May 11, 2011
There are things you come to accept as “the way” to do things, because that’s how they were done by your parents. It necessarily follows these “things” subscribe to their own irrefutable logic. This is a story about one such “way.”
My Mom became unfortunately ill while visiting my brother and sister-in-law over Mother’s Day weekend…dizzy, nauseous, feeling ever-so-close to vomiting.
As Steve was taught to do, as Mom had done for all of us, he helped Mom to her bed, a bucket in hand.
As he passed his wife in the hallway, she asked, “What’s the bucket for?” He stopped for a moment and said, “Oh, it’s a thing from my childhood. I’ll tell you about it later.”
As he tucked Mom into bed and set the bucket on the floor beside her, (You know the function of the bucket now, right? Wait, it gets better.) Mom said, in a weak, sickly voice, “You did remember to put about an inch of water in the bucket, didn’t you?”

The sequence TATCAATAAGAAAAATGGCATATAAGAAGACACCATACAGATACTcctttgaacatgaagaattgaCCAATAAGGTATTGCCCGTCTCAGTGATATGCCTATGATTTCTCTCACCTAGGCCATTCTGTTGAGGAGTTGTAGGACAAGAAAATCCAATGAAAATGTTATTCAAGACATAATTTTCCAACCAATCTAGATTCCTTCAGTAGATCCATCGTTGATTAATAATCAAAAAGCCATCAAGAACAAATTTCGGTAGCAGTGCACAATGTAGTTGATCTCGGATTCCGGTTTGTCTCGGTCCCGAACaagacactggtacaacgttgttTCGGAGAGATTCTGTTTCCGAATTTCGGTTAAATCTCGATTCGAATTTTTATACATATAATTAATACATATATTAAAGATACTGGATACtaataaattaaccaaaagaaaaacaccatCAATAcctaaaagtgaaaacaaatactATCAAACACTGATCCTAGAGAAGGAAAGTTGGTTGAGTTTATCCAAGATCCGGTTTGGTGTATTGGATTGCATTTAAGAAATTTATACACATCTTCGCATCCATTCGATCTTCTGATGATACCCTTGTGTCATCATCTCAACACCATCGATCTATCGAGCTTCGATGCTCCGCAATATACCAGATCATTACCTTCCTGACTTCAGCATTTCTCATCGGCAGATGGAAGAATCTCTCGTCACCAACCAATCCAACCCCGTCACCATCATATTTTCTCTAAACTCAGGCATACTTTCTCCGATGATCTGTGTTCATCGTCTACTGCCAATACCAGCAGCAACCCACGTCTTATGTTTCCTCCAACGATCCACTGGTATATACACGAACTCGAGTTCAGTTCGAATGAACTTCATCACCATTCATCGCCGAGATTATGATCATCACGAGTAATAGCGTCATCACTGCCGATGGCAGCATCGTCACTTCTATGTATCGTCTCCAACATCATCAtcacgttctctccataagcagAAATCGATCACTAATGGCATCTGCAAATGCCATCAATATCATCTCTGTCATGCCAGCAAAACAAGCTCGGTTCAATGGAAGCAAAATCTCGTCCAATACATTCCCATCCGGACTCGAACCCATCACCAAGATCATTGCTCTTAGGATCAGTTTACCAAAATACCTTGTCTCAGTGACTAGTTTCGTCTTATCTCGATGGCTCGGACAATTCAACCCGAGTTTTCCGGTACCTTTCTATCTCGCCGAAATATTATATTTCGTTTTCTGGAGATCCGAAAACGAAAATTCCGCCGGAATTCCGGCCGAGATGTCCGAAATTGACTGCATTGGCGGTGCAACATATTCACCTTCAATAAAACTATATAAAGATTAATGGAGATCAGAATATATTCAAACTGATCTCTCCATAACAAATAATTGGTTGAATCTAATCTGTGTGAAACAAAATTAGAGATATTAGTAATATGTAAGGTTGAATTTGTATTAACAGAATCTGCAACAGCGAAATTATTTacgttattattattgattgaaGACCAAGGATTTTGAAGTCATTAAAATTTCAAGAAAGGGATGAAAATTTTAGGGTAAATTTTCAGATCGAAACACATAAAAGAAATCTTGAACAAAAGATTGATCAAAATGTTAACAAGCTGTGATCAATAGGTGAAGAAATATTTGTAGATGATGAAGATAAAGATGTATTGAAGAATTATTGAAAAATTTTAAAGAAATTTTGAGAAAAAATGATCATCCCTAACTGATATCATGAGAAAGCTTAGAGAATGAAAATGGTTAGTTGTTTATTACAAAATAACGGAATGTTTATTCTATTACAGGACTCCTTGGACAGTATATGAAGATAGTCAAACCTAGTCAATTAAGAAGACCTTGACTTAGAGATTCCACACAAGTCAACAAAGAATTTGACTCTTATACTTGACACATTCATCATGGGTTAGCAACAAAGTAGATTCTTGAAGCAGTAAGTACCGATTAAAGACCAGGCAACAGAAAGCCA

Steve relayed this story to me over the phone as we were both driving home from work the other night. I immediately began laughing.
Me: “You forgot the inch of water?!”
Me: “How could you?”
Steve: “Do you remember what it’s for?”
Me: (Cackling with laughter) “Yes!”
In unison: “To make the bucket easier to clean!”
As I struggled to catch my breath from laughter, Steve pointed out how incredible it is that Mom not only perfected a “way” to protect and nurture the sick and pukey, (Who has the energy to run to the toilet to puke when you’re that sick, anyway?) BUT ALSO had the foresight to be clean about the whole situation. (Hey, you can still be tidy; yes, even when there’s vomit involved.)
The good news is that Mom actually never needed the bucket and is, in fact, feeling much better, thank you.
Should you have any “this-is-the-way-we…” stories to share, I’d love to read them. Mostly so I can feel a smidge less weird. Thanks for sharing.
Filed under Play.